Understanding Pain :: Nationwide Children's Hospital

Understanding Pain

Pain is an alarm signal that occurs when the body is in danger. Think of it as protection from harm.

Pain is a combination of four things:

  1. Feelings
  2. Thoughts
  3. Behaviors (actions)
  4. Body Signals

It may be helpful to think of pain as a puzzle. Notice that the first three ingredients for pain have to do with the brain. Body signals by themselves cannot cause pain.

If anyone has ever told you that pain is in your head – it is! Your brain decides what body signals mean. Your feelings, thoughts and actions help your brain decide what to do about the pain.

What is acute pain?

We most commonly experience short-lived pain, also referred to as acute pain. Acute means brief (short) and severe (very bad). Acute pain is caused by many things.
 
Here are some examples:
  • Cuts or burns
  • Surgery
  • Broken bone
  • Sprained ankle
Nerves send danger signals to the brain when acute pain happens. The danger signals protect you from more harm. 
 
Here are some examples of how acute pain protects you:
  • It tells you to take your hand off a hot stove
  • It tells you not to walk on a broken foot
  • It tells you to rest so you can heal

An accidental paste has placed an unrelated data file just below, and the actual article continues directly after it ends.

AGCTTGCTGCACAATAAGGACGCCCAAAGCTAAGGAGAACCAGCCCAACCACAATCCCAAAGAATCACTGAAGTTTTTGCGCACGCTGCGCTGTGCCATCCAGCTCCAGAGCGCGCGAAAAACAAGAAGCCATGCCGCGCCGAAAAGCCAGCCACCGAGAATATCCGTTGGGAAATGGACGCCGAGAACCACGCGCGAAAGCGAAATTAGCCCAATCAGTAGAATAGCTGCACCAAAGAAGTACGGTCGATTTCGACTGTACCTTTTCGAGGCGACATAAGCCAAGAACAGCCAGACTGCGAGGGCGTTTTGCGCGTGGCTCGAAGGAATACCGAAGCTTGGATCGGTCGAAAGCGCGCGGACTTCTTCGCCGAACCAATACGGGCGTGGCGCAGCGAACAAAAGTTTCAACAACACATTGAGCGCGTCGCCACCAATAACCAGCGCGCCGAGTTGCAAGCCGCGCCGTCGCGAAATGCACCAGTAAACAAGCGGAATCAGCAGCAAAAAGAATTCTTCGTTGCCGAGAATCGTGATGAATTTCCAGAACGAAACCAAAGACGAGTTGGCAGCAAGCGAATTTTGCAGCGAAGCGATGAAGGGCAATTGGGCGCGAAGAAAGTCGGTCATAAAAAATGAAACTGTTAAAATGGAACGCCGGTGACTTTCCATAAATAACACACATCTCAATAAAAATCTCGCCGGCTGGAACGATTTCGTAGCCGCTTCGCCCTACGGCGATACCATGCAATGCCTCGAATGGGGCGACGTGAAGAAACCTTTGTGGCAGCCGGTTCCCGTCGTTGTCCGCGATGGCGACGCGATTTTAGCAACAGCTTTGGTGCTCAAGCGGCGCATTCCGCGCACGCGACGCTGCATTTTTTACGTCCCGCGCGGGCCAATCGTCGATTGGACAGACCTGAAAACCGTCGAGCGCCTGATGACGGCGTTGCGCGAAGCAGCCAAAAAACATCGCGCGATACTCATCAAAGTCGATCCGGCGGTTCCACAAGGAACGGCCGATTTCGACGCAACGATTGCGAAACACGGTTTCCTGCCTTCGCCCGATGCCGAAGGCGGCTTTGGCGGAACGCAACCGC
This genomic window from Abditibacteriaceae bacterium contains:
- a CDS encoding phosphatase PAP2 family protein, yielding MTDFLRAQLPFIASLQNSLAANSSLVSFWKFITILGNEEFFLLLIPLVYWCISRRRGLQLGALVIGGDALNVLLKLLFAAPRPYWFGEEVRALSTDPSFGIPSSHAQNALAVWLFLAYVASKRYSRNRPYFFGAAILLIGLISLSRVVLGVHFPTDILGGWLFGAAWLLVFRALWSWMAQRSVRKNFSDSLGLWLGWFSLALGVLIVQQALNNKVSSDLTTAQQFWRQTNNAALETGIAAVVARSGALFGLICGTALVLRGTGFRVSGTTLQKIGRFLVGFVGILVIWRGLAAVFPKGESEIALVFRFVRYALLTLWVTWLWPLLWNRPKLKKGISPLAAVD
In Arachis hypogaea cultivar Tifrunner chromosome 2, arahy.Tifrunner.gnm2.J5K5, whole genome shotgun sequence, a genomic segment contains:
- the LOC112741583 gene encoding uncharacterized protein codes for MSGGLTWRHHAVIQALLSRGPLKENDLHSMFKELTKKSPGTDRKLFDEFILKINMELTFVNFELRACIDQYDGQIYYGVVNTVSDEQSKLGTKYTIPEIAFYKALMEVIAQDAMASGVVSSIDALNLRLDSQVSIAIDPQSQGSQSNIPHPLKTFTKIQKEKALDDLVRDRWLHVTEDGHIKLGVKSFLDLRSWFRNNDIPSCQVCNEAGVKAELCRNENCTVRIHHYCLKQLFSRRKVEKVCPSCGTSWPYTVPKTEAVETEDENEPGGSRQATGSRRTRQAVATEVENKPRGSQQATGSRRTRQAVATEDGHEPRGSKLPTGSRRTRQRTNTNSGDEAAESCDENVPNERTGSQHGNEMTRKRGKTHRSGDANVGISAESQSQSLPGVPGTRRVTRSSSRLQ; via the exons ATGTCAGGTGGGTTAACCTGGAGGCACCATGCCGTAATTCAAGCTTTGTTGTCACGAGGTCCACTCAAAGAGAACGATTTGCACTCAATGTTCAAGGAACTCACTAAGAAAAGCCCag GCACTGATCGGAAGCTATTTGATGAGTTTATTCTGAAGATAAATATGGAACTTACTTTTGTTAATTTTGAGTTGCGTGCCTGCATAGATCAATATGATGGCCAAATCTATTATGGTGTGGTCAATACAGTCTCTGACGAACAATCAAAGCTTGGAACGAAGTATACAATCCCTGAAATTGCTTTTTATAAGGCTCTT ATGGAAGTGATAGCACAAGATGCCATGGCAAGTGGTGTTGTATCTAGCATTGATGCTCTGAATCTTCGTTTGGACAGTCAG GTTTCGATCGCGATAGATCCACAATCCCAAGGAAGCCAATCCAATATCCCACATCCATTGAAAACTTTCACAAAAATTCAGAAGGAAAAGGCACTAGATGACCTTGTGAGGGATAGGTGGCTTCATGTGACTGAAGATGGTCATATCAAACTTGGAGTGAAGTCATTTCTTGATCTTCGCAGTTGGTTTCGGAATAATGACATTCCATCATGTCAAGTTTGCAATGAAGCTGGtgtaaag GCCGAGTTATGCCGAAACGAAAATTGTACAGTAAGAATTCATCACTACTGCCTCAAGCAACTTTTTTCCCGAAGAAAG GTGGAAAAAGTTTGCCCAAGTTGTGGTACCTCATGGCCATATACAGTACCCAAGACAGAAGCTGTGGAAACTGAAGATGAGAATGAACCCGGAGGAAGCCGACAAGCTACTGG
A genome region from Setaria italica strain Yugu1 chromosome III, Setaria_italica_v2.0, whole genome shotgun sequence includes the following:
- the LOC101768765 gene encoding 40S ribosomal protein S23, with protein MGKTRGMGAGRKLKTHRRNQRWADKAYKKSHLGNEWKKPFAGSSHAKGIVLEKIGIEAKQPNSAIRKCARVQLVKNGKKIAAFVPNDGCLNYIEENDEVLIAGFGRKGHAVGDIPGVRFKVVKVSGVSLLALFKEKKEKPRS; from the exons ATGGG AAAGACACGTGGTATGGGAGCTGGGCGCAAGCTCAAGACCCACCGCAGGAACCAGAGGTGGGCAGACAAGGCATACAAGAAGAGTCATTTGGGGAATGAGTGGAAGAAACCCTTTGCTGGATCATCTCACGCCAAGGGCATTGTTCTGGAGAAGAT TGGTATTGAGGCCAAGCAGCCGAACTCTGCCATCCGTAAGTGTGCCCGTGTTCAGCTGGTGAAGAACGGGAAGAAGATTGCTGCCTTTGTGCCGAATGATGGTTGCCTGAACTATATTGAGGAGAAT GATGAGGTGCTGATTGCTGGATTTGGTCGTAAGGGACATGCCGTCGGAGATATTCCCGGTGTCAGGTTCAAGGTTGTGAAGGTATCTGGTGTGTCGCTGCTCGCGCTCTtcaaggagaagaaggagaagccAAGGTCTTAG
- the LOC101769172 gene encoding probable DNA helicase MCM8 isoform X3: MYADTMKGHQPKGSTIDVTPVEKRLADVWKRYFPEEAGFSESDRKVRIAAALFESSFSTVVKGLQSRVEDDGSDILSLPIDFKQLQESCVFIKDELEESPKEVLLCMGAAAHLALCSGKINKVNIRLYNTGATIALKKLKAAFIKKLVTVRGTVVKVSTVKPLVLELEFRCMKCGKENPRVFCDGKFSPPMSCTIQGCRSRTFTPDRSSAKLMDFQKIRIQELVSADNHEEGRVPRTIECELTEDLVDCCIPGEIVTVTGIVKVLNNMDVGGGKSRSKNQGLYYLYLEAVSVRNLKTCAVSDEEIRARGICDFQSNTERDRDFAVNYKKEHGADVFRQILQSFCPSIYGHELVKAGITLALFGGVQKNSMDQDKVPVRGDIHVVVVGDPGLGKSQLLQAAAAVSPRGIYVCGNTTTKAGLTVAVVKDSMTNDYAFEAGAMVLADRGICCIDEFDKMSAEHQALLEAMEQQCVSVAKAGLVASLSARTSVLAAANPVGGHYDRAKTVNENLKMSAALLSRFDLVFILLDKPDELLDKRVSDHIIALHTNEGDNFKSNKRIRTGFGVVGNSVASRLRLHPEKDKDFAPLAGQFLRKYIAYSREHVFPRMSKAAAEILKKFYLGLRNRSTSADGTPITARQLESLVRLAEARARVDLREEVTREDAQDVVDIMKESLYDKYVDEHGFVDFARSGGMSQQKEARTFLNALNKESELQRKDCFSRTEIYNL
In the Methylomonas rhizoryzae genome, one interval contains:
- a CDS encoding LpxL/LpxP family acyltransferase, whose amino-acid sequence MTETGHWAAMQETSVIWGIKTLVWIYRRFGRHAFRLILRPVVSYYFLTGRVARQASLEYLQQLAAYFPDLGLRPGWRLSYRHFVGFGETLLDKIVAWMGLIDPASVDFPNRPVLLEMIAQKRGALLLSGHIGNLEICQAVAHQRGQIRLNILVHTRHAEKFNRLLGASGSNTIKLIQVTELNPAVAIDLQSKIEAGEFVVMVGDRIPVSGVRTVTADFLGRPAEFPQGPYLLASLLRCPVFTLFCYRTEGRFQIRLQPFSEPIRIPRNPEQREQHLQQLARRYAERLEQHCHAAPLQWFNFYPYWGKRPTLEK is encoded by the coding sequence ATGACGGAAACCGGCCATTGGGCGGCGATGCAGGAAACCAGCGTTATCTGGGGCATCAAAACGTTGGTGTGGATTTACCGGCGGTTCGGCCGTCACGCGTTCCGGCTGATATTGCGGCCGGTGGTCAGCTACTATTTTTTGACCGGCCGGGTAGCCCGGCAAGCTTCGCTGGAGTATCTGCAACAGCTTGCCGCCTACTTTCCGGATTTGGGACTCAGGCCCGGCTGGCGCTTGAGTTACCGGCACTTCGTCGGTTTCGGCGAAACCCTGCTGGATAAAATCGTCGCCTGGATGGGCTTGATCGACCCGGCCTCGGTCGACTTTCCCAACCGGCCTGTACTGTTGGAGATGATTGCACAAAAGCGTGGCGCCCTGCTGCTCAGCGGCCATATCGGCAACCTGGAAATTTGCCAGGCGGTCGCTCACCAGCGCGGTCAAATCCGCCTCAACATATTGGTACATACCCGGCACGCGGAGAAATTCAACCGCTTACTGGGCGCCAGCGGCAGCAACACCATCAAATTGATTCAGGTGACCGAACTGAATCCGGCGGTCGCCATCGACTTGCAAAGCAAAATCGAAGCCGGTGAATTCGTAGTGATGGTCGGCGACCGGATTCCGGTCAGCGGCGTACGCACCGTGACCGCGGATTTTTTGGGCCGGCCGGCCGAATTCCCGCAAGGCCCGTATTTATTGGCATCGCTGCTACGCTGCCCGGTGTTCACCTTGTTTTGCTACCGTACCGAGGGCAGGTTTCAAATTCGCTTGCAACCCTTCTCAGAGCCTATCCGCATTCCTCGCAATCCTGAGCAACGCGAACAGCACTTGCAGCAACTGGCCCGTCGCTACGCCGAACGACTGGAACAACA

Acute pain may last a few seconds (a pinch), a few days (a paper cut) or weeks to months (broken bone or sprain.) Acute pain goes away when your body has healed to the best of its ability and the danger is gone.

When is pain considered a chronic pain condition?

If acute pain does not go away when it should (usually three months or less), it is called chronic pain.
 
Chronic pain happens when the body has a very sensitive response to something that is no longer harmful.
 
Some chronic pain conditions have a well-known cause, but most chronic pain goes on with no clear reason. In both cases, the body’s response is more intense than it should be.
 
Think of chronic pain as a car alarm that is not working right. The car alarm is supposed to go off when someone breaks in (danger). Sometimes a car alarm is sensitive to something touching it that makes it go off when it shouldn’t (threat, but no danger).
 
A very sensitive alarm might go off when nothing touches it, like a strong wind (no threat, no danger). 

Why doesn't my chronic pain go away?

Nerves transport body signals to the brain. There are natural “gates” in the nerves that open and close to let signals through or not.

Think of nerve signals like a railroad crossing gate. Trains pass through if the gate is open. In the case of chronic pain, the gates are stuck open. When the gates get stuck open, pain signals have free access to the brain.

Think of many trains going through the gates right after one another. The gate has to wait a long time before it can close. It might even get stuck and stay open. 

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